“If the only prayer you said in your whole life was ‘thank you,’ that would suffice.” – Meister Eckhart
Have you noticed it? The holidays are starting earlier and earlier. Now it’s no longer Black Friday. The entire month of November is dedicated to shopping. Christmas decorations have been up since the day after Halloween and holiday music is filling the airwaves.
Ah. The holidays. They stir much up in us, don’t they?
And it is Thanksgiving. Already. Despite the blare of commercialism, Turkey Day always sneaks up on me. As do those meetings in life where I am sent. That’s right. Sent.
Each morning I ask the Divine to lead me where I can be of service. It’s not about me, by any stretch. But about being open and present. Listening. I’m still learning how to do this. It’s a practice.
So today I ran into a neighbor. She’s been having a rough time of it since her husband died. She’s moving, plowing her way out of boxes and memories, and she’s still grieving. She doesn’t know how she’ll get through Thanksgiving. I opened my heart. I listened. I hugged her.
I bumped into another woman I know. She’s elderly and when I asked about her plans for Thanksgiving, she said she would be alone. I asked if I could bring her some food, visit with her. She said she had food and would be fine. Should I have pushed harder? The thought of her having no one on this holiday wrenched my spirit. I may still bring her some pie and leave it at her door.
These not-so-by-chance encounters (arranged by a Higher Power) led me to thinking that I am very blessed. But to be honest, it hasn’t felt that way. It’s been a more-than crap year for me. I fell and busted out my front teeth. Then I got ill. I’m still not 100 percent. Because of all this, I haven’t been able to care for dad as I once did.
The women I bumped into are having crap years, too. This isn’t about comparison, about whose suffering is greater than another’s, but about how life can often take away our breath, waylay us with pain, death, loneliness or whatever it is. How we are all in this thing called “being human” together.
Despite hardships, however, we can still find some inkling of gratitude in it all. Through my various health challenges, I had to keep reminding myself, “I have much to be thankful for. I am so blessed.” I didn’t break any bones. I have food and shelter, family and friends. I can breathe. Move.
Indeed, being thankful takes practice. Moment by moment. As one of my favorite authors Sue Monk Kidd writes:
“To internalize something requires practice—doing something over and over again until what was once foreign and difficult has become easier and more natural—second nature.”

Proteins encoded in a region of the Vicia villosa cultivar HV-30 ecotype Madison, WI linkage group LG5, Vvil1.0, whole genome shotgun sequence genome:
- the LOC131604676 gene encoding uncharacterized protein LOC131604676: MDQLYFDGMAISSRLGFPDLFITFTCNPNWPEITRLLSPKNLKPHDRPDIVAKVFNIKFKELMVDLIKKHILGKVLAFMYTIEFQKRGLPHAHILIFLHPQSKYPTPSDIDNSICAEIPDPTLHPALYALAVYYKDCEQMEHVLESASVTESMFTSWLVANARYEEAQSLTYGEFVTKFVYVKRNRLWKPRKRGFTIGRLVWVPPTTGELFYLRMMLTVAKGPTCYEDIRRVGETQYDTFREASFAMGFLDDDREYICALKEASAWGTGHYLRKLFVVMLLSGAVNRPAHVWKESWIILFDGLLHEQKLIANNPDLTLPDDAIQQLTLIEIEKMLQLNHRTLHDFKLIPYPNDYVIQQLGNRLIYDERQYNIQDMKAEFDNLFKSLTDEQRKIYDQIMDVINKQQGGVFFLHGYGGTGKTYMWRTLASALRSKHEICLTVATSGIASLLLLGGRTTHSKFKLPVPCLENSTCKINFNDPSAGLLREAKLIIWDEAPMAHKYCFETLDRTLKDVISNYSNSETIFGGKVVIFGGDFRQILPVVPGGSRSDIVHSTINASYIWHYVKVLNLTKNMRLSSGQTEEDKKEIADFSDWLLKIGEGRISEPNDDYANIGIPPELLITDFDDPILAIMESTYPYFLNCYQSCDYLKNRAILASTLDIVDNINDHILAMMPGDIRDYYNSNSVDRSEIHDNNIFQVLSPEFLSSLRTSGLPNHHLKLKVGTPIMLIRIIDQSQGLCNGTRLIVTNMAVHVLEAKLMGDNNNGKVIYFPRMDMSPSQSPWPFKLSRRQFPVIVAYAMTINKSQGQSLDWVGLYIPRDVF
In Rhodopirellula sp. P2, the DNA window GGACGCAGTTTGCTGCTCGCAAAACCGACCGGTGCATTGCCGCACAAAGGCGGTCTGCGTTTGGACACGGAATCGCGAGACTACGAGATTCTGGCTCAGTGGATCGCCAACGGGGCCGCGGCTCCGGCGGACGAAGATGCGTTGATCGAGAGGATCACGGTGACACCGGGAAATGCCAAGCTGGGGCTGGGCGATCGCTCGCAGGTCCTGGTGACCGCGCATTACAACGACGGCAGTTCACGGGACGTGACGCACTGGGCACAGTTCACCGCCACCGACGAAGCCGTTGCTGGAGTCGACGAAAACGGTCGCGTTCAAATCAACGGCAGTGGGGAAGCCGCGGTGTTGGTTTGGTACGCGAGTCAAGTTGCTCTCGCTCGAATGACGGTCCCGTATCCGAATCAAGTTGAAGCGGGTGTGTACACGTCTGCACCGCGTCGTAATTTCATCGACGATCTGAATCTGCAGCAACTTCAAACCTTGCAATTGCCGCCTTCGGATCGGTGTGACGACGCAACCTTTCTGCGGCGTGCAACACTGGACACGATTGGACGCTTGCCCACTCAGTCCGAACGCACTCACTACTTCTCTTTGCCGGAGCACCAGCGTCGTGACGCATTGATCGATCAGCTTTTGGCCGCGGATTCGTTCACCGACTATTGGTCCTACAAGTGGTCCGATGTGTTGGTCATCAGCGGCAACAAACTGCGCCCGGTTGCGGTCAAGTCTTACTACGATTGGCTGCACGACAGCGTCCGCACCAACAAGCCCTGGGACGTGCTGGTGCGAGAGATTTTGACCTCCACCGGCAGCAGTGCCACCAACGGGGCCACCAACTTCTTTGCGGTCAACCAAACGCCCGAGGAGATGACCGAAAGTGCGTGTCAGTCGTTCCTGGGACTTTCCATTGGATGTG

Sue Monk-Kidd goes on to say:
“Gratitude is a virtue … it is about how we perceive and how we think about what we encounter. Seeing … that even though we might not have everything we want or the best of everything, what we do have is more than many people elsewhere have, that it is enough, and that what we do have is something that we can and ought to be grateful for if we appreciate it and get beyond our constant craving.”
So on Thanksgiving, I am thinking about my neighbor who lost her husband, the woman who will eat alone, all refugees displaced because of wars or natural disasters, those who are struggling without enough food or warmth or family. I am remembering them to the Divine and thankful for what I do have. And asking, how can I serve or help those who are hurting … in my own corner of the world?
Once I am fully mended, I am going to pursue that in earnest. I can’t give from an empty cup. But in truth, I know each time I am thankful — and of service — I am filling that cup.
So, yes, we have one official day of Thanksgiving. It’s a start. But it’s so much better to be thankful every day and every moment, where we focus on our blessings, all the while mindful that life is uncertain and we are all fragile.
And while the holidays seem to encroach on us earlier and earlier, perhaps we can use that time to gain a healthier perspective.
” … whenever we look at what we have and who we have as if for the last time—when we see people as fragile, imperfect, impermanent, hurt, struggling, and riding on a common train—then we have perspective,” Sue Monk Kidd writes.
So, yes, it’s all about perspective. And practice. The women I met today gave me both. And I am thankful.